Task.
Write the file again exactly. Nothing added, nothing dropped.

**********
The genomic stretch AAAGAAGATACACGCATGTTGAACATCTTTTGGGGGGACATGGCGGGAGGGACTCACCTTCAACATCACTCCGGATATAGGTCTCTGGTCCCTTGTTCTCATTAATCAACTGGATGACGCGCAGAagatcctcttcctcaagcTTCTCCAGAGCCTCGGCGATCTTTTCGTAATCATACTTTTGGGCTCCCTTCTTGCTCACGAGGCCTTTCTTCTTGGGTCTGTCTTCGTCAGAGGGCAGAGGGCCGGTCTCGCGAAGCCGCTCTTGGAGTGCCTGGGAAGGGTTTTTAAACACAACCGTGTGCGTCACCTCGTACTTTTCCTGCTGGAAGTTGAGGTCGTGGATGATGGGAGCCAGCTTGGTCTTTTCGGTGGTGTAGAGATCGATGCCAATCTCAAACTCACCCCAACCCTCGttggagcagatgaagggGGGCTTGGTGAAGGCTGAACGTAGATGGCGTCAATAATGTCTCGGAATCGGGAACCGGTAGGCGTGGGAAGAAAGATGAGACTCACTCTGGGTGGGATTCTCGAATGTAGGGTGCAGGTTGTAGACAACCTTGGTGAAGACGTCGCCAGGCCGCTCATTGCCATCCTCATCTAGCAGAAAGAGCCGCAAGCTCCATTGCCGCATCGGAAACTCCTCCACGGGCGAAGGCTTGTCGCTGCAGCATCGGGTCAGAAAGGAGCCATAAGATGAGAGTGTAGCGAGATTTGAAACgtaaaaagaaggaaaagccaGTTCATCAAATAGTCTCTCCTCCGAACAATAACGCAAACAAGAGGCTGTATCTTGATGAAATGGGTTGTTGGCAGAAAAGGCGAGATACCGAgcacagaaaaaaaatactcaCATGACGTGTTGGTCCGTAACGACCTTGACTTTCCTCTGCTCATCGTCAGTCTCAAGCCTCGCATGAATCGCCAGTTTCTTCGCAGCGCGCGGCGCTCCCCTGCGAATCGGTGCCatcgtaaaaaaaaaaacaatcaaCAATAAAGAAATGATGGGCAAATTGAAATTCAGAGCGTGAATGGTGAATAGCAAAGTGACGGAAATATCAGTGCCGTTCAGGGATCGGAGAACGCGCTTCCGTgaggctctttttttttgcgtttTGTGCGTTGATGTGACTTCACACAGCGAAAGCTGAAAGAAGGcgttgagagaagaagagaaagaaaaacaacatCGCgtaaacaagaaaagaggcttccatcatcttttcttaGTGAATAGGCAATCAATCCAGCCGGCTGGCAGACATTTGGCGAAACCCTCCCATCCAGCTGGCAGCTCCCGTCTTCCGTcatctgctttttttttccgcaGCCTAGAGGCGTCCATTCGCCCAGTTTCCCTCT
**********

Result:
The genomic stretch AAAGAAGATACACGCATGTTGAACATCTTTTGGGGGGACATGGCGGGAGGGACTCACCTTCAACATCACTCCGGATATAGGTCTCTGGTCCCTTGTTCTCATTAATCAACTGGATGACGCGCAGAagatcctcttcctcaagcTTCTCCAGAGCCTCGGCGATCTTTTCGTAATCATACTTTTGGGCTCCCTTCTTGCTCACGAGGCCTTTCTTCTTGGGTCTGTCTTCGTCAGAGGGCAGAGGGCCGGTCTCGCGAAGCCGCTCTTGGAGTGCCTGGGAAGGGTTTTTAAACACAACCGTGTGCGTCACCTCGTACTTTTCCTGCTGGAAGTTGAGGTCGTGGATGATGGGAGCCAGCTTGGTCTTTTCGGTGGTGTAGAGATCGATGCCAATCTCAAACTCACCCCAACCCTCGttggagcagatgaagggGGGCTTGGTGAAGGCTGAACGTAGATGGCGTCAATAATGTCTCGGAATCGGGAACCGGTAGGCGTGGGAAGAAAGATGAGACTCACTCTGGGTGGGATTCTCGAATGTAGGGTGCAGGTTGTAGACAACCTTGGTGAAGACGTCGCCAGGCCGCTCATTGCCATCCTCATCTAGCAGAAAGAGCCGCAAGCTCCATTGCCGCATCGGAAACTCCTCCACGGGCGAAGGCTTGTCGCTGCAGCATCGGGTCAGAAAGGAGCCATAAGATGAGAGTGTAGCGAGATTTGAAACgtaaaaagaaggaaaagccaGTTCATCAAATAGTCTCTCCTCCGAACAATAACGCAAACAAGAGGCTGTATCTTGATGAAATGGGTTGTTGGCAGAAAAGGCGAGATACCGAgcacagaaaaaaaatactcaCATGACGTGTTGGTCCGTAACGACCTTGACTTTCCTCTGCTCATCGTCAGTCTCAAGCCTCGCATGAATCGCCAGTTTCTTCGCAGCGCGCGGCGCTCCCCTGCGAATCGGTGCCatcgtaaaaaaaaaaacaatcaaCAATAAAGAAATGATGGGCAAATTGAAATTCAGAGCGTGAATGGTGAATAGCAAAGTGACGGAAATATCAGTGCCGTTCAGGGATCGGAGAACGCGCTTCCGTgaggctctttttttttgcgtttTGTGCGTTGATGTGACTTCACACAGCGAAAGCTGAAAGAAGGcgttgagagaagaagagaaagaaaaacaacatCGCgtaaacaagaaaagaggcttccatcatcttttcttaGTGAATAGGCAATCAATCCAGCCGGCTGGCAGACATTTGGCGAAACCCTCCCATCCAGCTGGCAGCTCCCGTCTTCCGTcatctgctttttttttccgcaGCCTAGAGGCGTCCATTCGCCCAGTTTCCCTCT